• Credit score: Many lenders offer loans to individuals with any type of credit, from excellent to poor. Nonetheless, a higher credit score gives you better access to a loan as well as a lower interest rate.
  • Credit history: While poor credit may not be disqualifying, per se, some lenders look at an applicant’s credit history for disqualifying events. These may include accounts that are more than 60 days late, recent or active bankruptcies, a pattern of delinquent payments, insufficient income to cover your debts, or having any accounts that were recently charged off.

If your credit score is low, consolidating your credit card balances is a good long-run strategy for raising it. If you are turned down for a consolidation loan because of credit problems, you can begin to repair your credit rating without waiting to consolidate your debt — it starts with paying your debt on time. If you can do this month after month, your credit score should increase, and you’ll have a better chance of qualifying for a consolidation loan.

What Happens to My Credit Cards After Consolidating?

It’s a mistake to assume that a consolidation loan forces you to give up your credit cards. In fact, the loan doesn’t require you to close any accounts or even to stop using your credit cards. The only action required is to use the loan proceeds to eliminate the balances on your existing cards.

Afterward, you can continue to use your credit cards just as before. However, that may be a disastrous course of action that lands you in the same credit pit.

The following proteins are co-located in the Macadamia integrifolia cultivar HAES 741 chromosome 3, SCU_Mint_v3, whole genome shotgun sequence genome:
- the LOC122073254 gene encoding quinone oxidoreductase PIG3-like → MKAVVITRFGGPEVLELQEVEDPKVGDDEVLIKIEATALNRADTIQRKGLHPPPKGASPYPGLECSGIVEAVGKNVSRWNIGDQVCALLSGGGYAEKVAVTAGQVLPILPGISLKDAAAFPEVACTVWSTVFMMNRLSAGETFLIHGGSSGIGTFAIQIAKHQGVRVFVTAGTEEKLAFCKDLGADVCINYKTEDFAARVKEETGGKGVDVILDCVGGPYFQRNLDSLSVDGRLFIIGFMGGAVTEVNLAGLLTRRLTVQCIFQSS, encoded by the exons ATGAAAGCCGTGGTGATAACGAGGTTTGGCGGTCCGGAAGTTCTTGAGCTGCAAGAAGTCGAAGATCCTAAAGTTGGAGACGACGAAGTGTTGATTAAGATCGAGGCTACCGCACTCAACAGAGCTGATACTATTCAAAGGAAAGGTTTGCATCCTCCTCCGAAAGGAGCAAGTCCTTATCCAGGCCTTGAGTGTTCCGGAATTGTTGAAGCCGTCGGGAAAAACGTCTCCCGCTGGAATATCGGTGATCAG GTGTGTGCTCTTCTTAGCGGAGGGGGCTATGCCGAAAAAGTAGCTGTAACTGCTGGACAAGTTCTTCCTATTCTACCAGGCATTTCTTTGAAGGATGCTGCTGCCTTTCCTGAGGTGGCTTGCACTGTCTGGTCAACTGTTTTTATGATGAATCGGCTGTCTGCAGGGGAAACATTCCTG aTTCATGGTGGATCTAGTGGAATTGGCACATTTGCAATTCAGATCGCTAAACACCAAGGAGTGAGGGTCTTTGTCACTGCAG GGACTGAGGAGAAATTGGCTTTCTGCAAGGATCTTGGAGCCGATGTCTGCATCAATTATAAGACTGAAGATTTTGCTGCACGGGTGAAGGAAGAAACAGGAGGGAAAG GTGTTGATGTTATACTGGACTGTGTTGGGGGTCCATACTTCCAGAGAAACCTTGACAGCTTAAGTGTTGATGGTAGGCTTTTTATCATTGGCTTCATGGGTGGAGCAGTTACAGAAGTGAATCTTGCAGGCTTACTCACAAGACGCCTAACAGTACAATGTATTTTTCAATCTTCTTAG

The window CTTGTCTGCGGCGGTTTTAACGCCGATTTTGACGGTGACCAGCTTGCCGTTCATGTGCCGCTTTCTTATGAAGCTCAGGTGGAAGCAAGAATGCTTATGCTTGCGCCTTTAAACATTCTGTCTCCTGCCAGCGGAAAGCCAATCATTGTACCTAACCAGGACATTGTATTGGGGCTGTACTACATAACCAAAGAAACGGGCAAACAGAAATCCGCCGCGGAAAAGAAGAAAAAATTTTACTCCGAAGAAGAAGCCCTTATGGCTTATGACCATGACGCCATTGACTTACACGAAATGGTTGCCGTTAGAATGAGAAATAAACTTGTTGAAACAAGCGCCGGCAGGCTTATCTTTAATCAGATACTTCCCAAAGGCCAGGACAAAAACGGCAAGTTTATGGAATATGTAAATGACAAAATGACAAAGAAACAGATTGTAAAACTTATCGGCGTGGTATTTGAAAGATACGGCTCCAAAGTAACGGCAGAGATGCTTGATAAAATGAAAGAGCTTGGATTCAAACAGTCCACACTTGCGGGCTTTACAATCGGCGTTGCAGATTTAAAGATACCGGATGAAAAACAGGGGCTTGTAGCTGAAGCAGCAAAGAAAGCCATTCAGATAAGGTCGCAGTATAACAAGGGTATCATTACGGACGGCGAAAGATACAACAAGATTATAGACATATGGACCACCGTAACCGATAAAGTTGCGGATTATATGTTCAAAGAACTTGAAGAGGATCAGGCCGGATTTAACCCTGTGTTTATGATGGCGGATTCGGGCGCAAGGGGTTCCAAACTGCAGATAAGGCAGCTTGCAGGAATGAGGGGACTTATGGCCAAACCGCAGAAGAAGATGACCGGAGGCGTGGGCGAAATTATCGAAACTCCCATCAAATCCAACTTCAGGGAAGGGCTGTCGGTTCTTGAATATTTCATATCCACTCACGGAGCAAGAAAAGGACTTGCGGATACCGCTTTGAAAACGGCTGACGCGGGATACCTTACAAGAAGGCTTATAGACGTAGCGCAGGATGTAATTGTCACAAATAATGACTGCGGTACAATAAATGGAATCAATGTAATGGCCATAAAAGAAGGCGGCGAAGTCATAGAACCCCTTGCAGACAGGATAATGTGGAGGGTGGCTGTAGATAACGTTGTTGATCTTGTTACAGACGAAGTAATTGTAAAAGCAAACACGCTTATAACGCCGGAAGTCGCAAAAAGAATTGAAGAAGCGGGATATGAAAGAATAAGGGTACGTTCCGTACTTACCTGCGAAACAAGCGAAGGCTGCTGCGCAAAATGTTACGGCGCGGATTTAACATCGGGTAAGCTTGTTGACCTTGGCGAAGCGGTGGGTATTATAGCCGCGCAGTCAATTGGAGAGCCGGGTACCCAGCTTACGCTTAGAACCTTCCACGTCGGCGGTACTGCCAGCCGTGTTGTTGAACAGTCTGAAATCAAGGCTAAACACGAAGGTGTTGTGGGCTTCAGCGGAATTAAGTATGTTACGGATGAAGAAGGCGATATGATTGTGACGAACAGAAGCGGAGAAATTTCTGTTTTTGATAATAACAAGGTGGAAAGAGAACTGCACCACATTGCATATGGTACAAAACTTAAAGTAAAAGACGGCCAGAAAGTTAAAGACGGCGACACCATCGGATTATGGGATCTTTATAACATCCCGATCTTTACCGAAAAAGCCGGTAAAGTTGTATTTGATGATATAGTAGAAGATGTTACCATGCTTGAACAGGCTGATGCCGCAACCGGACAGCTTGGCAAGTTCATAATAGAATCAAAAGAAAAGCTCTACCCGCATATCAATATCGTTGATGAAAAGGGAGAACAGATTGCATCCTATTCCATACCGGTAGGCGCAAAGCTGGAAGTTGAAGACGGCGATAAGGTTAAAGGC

The safest and most responsible way to use your credit cards while repaying your consolidation loan is to hide them somewhere safe. You don’t want to use them, but you don’t want to close the accounts either. Let’s explain those last two statements.

You don’t want to use your credit cards if doing so will cause you to carry a balance past the next payment date. That’s because you will then be facing the double pressure of paying for both your consolidation loan and your new credit card balance(s) in the same month. The loan hasn’t improved your use of credit, but, rather, has allowed you to further dig yourself into debt.

Image of a credit card in a block of ice

One suggestion is to freeze your credit cards in a block of ice, so it would take extra effort to thaw the credit card for use again, rather than simply grabbing it from wherever you hid it.

On the other hand, closing your existing credit card accounts would be a mistake, since as explained above, this will reduce the average age of your credit accounts. A higher average age is good for your credit score, so you wouldn’t want to reduce it by closing your credit card accounts.

The safest bet is to minimize your use of credit while you repay your consolidation loan. They will be waiting for you once you’re out of debt. You can then slowly close the accounts for cards you no longer want, especially if this helps you resist the temptation to run up your account balances.

If You’re In Over Your Head, Consolidation May Help

Consolidating your credit card debt is a reasonable course of action when you find yourself drowning in debt. It simplifies your monthly repayments, lowers your interest rate, and reduces your monthly payment amount. The positive impact offered by a consolidation loan can be the foundation for a fresh financial start.

To make it work, you’ll need a plan that allows you to live within your means. Everyone has unique circumstances, so it’s up to you to decide whether loan consolidation is the best answer for you. Do your research and adopt the strategy that most closely aligns with your lifestyle, and allows for a restful night’s sleep.